“Is big data really all it’s cracked up to be?” a New York Times writer asks. And the Financial Times wondered in March whether we are making a big mistake with big data. Such queries reflect a growing worry that big data may be little more than big hype, or, as FT continued, “A massive phenomenon that has rapidly become an obsession with entrepreneurs, scientists, governments and the media.”
Well, there are problems with Big Data, some of which are illuminated by Prof. Mariann Jelinek in her article on page 7 of this issue. But beneath the misgivings and skepticism are real applications that hold real promise, especially in the newest and fastest growing field of Big Data Analytics: Unstructured Text Analysis (UTA).
Over the past six years, CIMS— with help from IBM— has developed a powerful, relatively low cost, UTA platform that can help companies make better, more informed strategic decisions in five important areas:
- Identify data- driven trends often seen in marketing, customer and financial intelligence;
- Look for “root cause” of certain situations that are not at all obvious (we call this “finding needles in haystacks”);
- Extract information or facts such as IDs, names, demographics, etc;
- Use contextual data (often external to the firm) to enhance predictive models;
- Identify key influencers around a particular topic or event.
In the article below, North Carolina State University Professors Paul Mugge and Dick Kouri explain how the CIMS faculty is applying UTA to the first problem area; specifically, to help a large pharmaceutical company assess the impact on its business of a major healthcare trend — “personalized medicine” for the treatment of cancerous tumors.
Subsequent articles in this series will explore case histories of applications in the other four areas (see “UTA Case Studies,” at left).
UTA involves information retrieval, parsing and indexing of tokens and phrases, and lexical analysis in order to study word frequency distributions and pattern associations. Its overarching goal is, essentially, to turn text into data for analysis via the application of natural language processing (NLP) and analytical methods.
CIMS believes every organization will need the ability to accurately read and analyze unstructured text data. IBM estimates that 80% of the world’s information exists as unstructured text residing in company data warehouses and on the Worldwide Web. Without UTA this information is largely inaccessible to them.
The UTA platform we have developed over the last six years takes advantage of the technological advances made in parallel processing, cloud computing and distributed file systems, like Hadoop, to capture and intercalate extremely large amounts of text data.
At the heart of the platform are sophisticated NLP algorithms (IBM Content Analytics with Enterprise Search 3.0) that literally read free-form text by breaking it into subjects, nouns, verbs, and predicate phrases. By defining dictionaries of key words that describe a particular topic, the platform can be instructed to perform an array of tasks — at over 2 billion operations per second!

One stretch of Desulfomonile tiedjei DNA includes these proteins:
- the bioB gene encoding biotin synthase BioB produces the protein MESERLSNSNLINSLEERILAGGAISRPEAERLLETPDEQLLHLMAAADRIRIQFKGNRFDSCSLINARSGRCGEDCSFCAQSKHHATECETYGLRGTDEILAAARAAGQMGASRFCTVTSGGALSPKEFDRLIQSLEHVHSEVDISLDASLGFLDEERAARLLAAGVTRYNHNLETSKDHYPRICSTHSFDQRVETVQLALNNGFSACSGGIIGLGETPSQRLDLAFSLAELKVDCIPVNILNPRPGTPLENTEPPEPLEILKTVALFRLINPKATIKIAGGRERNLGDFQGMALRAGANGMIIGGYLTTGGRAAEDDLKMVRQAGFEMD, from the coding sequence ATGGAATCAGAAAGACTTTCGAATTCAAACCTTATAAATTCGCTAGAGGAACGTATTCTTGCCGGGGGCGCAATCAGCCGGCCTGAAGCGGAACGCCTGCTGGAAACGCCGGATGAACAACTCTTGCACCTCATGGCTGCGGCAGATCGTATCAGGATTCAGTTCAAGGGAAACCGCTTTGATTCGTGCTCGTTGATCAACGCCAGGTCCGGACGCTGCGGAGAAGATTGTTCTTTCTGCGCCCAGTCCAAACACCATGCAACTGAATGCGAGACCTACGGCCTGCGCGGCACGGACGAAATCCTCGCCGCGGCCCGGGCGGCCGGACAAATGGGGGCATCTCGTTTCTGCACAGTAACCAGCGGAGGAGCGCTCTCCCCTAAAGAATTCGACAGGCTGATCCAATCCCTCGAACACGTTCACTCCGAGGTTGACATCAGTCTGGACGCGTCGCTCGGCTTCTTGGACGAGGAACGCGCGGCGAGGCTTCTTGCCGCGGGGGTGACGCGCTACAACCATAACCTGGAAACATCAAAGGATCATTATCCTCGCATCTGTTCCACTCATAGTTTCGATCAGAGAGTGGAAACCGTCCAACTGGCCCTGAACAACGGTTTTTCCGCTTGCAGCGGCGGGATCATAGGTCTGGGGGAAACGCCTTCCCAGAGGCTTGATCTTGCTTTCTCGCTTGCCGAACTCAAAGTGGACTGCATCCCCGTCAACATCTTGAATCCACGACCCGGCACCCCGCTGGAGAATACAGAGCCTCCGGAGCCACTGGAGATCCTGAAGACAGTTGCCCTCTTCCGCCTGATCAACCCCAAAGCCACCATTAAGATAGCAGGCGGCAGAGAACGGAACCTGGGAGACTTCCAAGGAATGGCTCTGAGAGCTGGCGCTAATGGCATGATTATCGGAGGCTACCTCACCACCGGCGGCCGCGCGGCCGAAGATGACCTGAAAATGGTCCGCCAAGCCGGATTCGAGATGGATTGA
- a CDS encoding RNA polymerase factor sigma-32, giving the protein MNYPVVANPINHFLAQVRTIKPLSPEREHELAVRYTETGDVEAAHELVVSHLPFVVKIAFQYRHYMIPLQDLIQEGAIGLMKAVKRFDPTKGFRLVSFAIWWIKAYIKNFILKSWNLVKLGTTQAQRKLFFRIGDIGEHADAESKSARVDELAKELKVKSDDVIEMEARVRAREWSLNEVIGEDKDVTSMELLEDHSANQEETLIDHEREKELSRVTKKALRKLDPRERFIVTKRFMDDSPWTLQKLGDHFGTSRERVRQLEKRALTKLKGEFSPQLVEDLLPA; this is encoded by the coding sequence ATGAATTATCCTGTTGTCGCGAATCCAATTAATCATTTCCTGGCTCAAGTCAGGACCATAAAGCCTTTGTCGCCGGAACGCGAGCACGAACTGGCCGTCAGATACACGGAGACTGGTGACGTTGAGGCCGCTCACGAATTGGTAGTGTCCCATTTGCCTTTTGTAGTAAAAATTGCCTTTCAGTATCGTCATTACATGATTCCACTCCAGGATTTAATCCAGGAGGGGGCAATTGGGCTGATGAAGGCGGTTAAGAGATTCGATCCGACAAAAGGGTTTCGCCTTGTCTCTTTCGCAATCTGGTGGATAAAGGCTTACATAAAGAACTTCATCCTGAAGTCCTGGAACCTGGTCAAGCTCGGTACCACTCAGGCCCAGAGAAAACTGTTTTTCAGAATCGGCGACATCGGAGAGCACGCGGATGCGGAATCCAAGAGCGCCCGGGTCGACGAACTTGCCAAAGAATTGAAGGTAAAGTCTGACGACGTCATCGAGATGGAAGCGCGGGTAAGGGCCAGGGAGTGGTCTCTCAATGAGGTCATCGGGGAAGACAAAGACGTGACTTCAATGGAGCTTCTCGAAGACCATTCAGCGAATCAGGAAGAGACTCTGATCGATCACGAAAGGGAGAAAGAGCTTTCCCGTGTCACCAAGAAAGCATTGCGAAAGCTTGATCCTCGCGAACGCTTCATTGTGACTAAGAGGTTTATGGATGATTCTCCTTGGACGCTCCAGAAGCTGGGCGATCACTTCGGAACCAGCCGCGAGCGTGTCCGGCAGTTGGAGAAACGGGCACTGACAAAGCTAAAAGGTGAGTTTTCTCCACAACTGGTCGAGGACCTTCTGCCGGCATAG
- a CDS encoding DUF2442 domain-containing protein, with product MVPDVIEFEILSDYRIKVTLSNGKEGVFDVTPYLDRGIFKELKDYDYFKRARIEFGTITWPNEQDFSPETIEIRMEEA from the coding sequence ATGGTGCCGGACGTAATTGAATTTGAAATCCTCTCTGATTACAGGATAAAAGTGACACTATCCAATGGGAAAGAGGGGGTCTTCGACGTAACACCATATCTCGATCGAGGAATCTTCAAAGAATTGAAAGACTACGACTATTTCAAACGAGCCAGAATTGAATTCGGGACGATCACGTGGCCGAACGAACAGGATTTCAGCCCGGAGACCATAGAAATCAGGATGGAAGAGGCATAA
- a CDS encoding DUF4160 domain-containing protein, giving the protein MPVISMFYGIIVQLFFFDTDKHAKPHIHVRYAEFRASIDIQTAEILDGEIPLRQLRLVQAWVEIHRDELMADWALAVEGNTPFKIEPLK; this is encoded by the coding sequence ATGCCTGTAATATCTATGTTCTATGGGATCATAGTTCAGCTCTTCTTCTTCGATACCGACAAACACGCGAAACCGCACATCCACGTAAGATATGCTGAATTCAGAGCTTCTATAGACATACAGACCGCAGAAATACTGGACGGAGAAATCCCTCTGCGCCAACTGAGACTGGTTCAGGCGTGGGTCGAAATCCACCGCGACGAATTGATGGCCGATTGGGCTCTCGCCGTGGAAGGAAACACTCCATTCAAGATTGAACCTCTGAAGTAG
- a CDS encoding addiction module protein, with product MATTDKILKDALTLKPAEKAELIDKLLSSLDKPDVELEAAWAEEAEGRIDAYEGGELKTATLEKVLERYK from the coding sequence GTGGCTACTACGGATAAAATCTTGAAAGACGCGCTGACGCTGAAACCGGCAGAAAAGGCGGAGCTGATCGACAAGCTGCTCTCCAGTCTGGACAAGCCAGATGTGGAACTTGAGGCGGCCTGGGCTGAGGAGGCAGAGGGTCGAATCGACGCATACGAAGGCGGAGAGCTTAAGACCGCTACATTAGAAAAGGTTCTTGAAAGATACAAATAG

Follow the Money
A large pharmaceutical company wanted to gauge the impact on its business of a major new healthcare trend: “personalized medicine” for the treatment of cancerous tumors. These therapies promise great hope by targeting the unique genetic makeup of an individual patient’s tumor. Specifically, they wanted to know if and when personalized medicine was likely to become a standard for hospitals, with an attendant impact on their sales of cancer drugs.
The answer to a question like this begins with identifying the stage in the well-known Innovation Cycle where the trend in question has advanced to, and how far that is from market entry. These stages represent the major steps, or transitions, that all new trends and concepts follow: Basic and Applied Research -> Technology Development & Demonstration -> Product Commercialization & Market Development -> Market Entry & Market Volume (see “Innovation Cycle,” next page).
To determine the importance and ultimate timing of these trends, we simply “follow the money” being allocated, or not, at each stage of the cycle. Specifically, we use UTA to capture and quantify the monies major funding agencies are committing to key players at each stage.
For example, to understand what concepts are in Basic Research—and why— we search the websites of government funding agencies (NIH, NSF, etc.) to see which academic institutions they have issued grants to, and for what purposes. By analyzing these transactions we can assume that these agencies (and similarly their countries) see these concepts as promising great societal benefit for its citizens and, as a consequence, represent potential new market opportunities for our industry partners.
Risk Types and Weightings
As the illustration shows, there are multiple players in the Innovation Cycle whose degrees of influence and activity vary along this chain. The nature of participation is linked to the risks involved: technology, financial and market.
Technology risk stems from uncertainty regarding the characteristics and performance of the technology itself. Technology risk is greatest in the early stages of development because so little is known about the technology. And, since decision makers in the process have not yet identified its ultimate market and the possible product manifestations of the technology, little attention is paid to its market risk in these early stages.
As the attendant demonstrations and scale-ups prove out product capability, the technology moves toward market entry, and the other downstream risks such as market and financial uncertainties (market definition, size, receptivity, uptake rates, etc.) dominate.
Overall, as one nears market entry and market volume, all three risk types typically decrease.
How the Money Flows
The primary players at the idea-generation and concept-development stages of both basic and applied research are the universities and colleges whose major sources of funding are from federal government and industry-based research and development labs.
Industry, often in the form of manufacturers or major technology users, will invest through all stages, as their individual interests and economic ability allow. However, industry generally focuses on the applied research and market development /market entry stages.
Early private equity in the form of seed capital or individual (angel) investors is a source of financing for fledgling companies prior to the Market Entry stage. Angel investors, who are often serial entrepreneurs themselves, will invest in individuals or start-up companies at the pre-seed capital stage, but will generally have an increasingly smaller role to play as the product reaches this stage.